Contributed by Michael Wong, July 24, 2020
With COVID-19 cases surging in numbers, the legal implications of face mask policies for businesses have taken center stage again.
First a quick recap, from my prior article, ADA Implications, I Don’t Want To Wear a Mask…:
- Businesses can require employees to wear masks at work and customers to wear face masks when coming into businesses;
- Businesses can refuse entry or ask customers to leave if they refuse to wear a face mask;
- For both employees and customers that say they cannot wear a face mask due to a disability or medical condition, the business must engage in the ADA interactive process. The interactive process is different for employees than it is for customers.
- For employees, the business can request medical documentation.
- For customers, the business should not ask for medical documentation. Rather, the business may ask limited questions such as whether the individual has a disability and whether the disability restricts him or her from wearing a mask.
- For both employees and customers, a business should try to provide a reasonable accommodation, but may take into consideration safety issues/concerns and whether the requested accommodation is an undue burden.
Next, what other legal concerns are there for a business that requires face masks? The major issue facing many businesses is how to safely enforce a mask policy. As we have seen from viral videos, asking a customer to put on a face mask can lead to threats of legal action, verbal confrontations and even physical altercations or violence. If an employee is injured during a confrontation with a customer, it will likely qualify as a workers’ compensation claim. Similarly, if the customer threatens to spit or cough on the employee and then, within the next 14 days, the employee has symptoms of or tests positive for COVID-19, there is the possibility that the employee’s illness could qualify as a workers’ compensation injury if they can show it resulted from that interaction. Alternatively, if a customer is hurt, there is the potential for the customer to pursue a personal injury case. Finally, there is the risk of a discrimination claim, if the business selectively enforces its mask policy based upon a protected status, such as race, age, national origin, etc., or does not take steps to address a customer whose behavior includes making discriminatory or harassing comments.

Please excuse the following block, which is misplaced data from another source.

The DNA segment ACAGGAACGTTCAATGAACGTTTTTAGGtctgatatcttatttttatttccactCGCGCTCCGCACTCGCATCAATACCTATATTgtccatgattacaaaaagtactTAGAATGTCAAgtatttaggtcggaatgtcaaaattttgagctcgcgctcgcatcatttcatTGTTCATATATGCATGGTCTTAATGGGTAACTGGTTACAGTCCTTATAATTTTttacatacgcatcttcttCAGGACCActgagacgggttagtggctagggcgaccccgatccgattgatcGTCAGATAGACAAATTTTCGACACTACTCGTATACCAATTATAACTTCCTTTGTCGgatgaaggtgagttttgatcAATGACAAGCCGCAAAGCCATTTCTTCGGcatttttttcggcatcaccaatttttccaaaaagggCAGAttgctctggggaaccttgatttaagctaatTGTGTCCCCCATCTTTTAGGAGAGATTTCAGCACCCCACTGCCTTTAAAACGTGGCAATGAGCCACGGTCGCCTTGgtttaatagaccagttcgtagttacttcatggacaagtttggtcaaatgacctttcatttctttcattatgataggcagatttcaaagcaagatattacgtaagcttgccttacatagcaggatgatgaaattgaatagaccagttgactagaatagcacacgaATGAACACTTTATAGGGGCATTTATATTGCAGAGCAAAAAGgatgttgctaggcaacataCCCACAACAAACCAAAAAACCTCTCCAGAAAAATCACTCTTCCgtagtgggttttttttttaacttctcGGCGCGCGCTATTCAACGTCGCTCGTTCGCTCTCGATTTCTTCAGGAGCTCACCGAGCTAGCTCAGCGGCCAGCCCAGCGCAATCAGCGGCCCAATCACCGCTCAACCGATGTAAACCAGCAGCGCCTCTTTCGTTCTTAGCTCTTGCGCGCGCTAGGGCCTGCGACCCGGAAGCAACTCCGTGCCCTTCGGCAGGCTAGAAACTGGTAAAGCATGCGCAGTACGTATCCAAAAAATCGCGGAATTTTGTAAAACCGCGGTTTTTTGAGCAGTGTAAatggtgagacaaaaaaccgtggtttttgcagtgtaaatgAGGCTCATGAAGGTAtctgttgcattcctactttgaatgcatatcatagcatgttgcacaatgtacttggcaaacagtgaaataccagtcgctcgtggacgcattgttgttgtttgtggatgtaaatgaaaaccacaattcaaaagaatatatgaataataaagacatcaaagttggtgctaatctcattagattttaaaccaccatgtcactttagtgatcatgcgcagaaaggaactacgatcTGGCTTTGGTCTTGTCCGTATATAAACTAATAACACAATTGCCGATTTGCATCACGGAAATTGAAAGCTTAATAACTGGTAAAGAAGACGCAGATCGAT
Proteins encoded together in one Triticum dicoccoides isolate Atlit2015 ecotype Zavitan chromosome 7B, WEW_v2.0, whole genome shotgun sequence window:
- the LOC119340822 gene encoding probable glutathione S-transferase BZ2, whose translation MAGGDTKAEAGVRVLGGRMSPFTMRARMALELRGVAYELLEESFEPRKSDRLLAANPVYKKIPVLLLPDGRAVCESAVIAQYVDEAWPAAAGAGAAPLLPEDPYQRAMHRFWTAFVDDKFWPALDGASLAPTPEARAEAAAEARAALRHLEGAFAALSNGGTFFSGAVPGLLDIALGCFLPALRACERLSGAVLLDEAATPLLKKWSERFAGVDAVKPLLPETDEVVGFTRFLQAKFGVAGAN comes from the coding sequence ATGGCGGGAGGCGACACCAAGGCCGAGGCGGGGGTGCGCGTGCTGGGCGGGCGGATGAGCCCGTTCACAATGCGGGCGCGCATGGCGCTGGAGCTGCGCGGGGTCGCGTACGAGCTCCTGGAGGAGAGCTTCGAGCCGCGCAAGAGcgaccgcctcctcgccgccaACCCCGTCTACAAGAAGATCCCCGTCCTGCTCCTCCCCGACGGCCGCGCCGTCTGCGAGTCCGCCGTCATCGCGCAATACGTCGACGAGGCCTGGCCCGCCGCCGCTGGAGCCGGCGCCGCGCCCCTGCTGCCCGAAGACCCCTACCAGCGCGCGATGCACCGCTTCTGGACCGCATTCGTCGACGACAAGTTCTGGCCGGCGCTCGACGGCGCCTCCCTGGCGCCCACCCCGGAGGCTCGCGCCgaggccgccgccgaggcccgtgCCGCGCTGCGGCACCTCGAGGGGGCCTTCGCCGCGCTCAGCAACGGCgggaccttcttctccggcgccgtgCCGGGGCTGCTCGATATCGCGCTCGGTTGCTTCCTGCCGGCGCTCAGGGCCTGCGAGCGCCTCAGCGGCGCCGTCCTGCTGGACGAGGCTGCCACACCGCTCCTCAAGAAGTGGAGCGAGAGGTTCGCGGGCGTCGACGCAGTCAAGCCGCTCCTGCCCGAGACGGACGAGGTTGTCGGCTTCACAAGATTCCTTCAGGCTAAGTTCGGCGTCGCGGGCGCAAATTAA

The best way to limit your exposure to these types of claims is to train employees on your policy, how to communicate your policy and how to address these situations to limit the risk of someone being hurt. The training should address the following:
- The business’ policy on face masks – including your posters and where they are located.
- Understanding business’ ADA obligations – e.g. questions that customers may be asked regarding their reason for not wearing a mask, how to respond if a customer has a disability and understanding that posters/flyers alleging that the ADA prohibits businesses from requiring face masks are false and not issued by the EEOC or Department of Justice.
- Determine how the business will enforce the policy – i.e. whether an employee will monitor entrances, whether only certain employees or members of management should be involved in addressing compliance issues with customers, etc.
- Address what employees should do if a customer comes in without a mask – e.g. notify management and other employees before addressing the issue with the customer.
- Remind all employees to be polite and respectful at all times when discussing the mask requirement with customers, even if the customer gets argumentative.
- Methods to avoid conflict – e.g. asking the customer to discuss the issue outside of the store, and not raising your voice even if the customer does.
- Methods to de-escalate conflicts – e.g. being polite, even if the customer is not, having more than one employee present, so if the customer starts verbally or physically threatening one employee, that employee may step back and the other employee can redirect the customer to try to de-escalate the situation.
- Alternative methods of providing services/products to a customer who has a disability and cannot wear a mask – e.g. employee gathers products and brings to customer outside of the store, etc.
- When and how to contact law enforcement to address compliance issues.
- Understand the proper way to document any incidents and preserve evidence, including incident forms, witness statements, taking pictures of where incidents occurred, and if applicable, securing security videos of incidents.
The list above is not exhaustive—and businesses with additional questions regarding mask policy enforcement should contact legal counsel to discuss how best to resolve such questions.